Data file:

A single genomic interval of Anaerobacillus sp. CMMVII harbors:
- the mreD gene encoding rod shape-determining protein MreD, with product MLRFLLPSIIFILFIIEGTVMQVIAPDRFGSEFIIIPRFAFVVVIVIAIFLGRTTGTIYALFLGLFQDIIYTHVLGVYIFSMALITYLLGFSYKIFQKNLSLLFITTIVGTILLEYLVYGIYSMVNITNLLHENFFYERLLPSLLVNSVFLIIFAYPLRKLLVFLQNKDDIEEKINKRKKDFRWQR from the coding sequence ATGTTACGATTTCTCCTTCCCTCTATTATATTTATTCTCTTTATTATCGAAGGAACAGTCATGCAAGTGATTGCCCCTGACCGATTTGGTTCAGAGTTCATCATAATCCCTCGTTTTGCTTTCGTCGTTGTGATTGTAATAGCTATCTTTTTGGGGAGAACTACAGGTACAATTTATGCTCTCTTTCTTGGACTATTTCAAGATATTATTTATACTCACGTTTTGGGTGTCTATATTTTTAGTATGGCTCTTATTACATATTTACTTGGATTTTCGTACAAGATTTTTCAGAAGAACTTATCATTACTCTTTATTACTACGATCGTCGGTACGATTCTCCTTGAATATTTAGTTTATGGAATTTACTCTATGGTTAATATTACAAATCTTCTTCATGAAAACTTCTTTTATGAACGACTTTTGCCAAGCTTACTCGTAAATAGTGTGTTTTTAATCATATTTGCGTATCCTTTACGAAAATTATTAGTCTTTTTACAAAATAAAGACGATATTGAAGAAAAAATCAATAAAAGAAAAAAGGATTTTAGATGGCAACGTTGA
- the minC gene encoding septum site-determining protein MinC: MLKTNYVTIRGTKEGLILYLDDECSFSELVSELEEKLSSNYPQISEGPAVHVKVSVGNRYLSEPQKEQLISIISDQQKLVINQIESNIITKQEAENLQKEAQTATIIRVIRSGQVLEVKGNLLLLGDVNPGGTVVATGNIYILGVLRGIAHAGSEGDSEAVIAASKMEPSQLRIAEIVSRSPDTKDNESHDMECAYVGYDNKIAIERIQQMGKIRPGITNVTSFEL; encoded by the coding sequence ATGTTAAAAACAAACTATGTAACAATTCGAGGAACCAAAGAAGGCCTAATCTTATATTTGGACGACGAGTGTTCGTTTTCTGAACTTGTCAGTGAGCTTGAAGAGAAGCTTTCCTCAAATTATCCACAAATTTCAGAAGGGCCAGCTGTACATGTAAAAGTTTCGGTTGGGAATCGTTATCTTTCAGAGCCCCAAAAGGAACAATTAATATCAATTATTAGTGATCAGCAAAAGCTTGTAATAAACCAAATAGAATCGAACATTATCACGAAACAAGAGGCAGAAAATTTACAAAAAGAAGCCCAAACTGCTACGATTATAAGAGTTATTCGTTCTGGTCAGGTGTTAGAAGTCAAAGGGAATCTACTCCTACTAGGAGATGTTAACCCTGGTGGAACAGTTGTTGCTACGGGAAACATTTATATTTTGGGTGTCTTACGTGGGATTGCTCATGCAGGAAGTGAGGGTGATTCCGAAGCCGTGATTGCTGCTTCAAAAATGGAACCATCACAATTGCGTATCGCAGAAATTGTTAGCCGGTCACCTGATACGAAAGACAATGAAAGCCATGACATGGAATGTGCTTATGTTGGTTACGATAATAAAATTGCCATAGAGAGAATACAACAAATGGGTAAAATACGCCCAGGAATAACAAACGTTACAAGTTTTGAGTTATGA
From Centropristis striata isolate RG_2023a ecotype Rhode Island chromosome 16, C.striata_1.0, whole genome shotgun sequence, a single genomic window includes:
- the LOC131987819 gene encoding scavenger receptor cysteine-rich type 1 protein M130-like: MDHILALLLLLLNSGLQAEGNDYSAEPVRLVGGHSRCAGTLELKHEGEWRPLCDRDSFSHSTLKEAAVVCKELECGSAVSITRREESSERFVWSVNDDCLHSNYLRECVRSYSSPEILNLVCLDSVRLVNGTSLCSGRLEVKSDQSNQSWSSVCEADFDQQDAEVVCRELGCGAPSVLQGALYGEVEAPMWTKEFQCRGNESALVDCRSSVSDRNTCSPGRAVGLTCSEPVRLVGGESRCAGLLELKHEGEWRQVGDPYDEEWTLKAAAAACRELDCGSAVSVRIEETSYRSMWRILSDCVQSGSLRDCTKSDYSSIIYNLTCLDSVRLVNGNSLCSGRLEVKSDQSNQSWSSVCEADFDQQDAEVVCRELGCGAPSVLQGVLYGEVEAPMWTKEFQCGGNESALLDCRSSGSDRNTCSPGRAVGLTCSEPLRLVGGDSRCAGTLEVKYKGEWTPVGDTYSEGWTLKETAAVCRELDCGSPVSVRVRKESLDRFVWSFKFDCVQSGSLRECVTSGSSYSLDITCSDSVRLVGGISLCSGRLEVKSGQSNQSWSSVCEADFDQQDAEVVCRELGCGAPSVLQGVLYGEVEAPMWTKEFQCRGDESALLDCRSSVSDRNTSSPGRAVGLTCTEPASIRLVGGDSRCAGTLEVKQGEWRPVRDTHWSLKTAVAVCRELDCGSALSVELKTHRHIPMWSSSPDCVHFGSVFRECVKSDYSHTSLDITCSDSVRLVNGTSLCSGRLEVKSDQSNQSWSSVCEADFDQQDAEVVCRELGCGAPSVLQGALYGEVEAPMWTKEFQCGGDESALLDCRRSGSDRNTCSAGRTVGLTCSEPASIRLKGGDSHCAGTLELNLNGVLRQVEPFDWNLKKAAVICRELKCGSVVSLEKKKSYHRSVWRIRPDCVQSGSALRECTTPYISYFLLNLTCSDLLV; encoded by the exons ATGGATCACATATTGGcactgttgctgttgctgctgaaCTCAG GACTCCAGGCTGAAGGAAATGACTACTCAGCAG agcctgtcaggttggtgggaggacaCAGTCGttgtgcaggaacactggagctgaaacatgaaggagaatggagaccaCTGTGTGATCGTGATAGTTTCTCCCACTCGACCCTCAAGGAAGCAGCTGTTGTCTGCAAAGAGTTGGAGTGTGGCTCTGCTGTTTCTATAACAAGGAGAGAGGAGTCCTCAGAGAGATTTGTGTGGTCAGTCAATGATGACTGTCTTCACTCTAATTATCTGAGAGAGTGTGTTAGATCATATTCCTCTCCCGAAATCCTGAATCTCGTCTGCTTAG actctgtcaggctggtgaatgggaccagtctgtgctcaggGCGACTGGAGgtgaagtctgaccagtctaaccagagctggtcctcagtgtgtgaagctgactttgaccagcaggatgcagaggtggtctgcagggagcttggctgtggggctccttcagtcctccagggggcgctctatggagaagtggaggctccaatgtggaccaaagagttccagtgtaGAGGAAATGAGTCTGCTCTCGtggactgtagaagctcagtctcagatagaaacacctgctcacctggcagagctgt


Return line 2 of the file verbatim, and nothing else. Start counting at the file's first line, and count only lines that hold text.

- the mreD gene encoding rod shape-determining protein MreD, with product MLRFLLPSIIFILFIIEGTVMQVIAPDRFGSEFIIIPRFAFVVVIVIAIFLGRTTGTIYALFLGLFQDIIYTHVLGVYIFSMALITYLLGFSYKIFQKNLSLLFITTIVGTILLEYLVYGIYSMVNITNLLHENFFYERLLPSLLVNSVFLIIFAYPLRKLLVFLQNKDDIEEKINKRKKDFRWQR from the coding sequence ATGTTACGATTTCTCCTTCCCTCTATTATATTTATTCTCTTTATTATCGAAGGAACAGTCATGCAAGTGATTGCCCCTGACCGATTTGGTTCAGAGTTCATCATAATCCCTCGTTTTGCTTTCGTCGTTGTGATTGTAATAGCTATCTTTTTGGGGAGAACTACAGGTACAATTTATGCTCTCTTTCTTGGACTATTTCAAGATATTATTTATACTCACGTTTTGGGTGTCTATATTTTTAGTATGGCTCTTATTACATATTTACTTGGATTTTCGTACAAGATTTTTCAGAAGAACTTATCATTACTCTTTATTACTACGATCGTCGGTACGATTCTCCTTGAATATTTAGTTTATGGAATTTACTCTATGGTTAATATTACAAATCTTCTTCATGAAAACTTCTTTTATGAACGACTTTTGCCAAGCTTACTCGTAAATAGTGTGTTTTTAATCATATTTGCGTATCCTTTACGAAAATTATTAGTCTTTTTACAAAATAAAGACGATATTGAAGAAAAAATCAATAAAAGAAAAAAGGATTTTAGATGGCAACGTTGA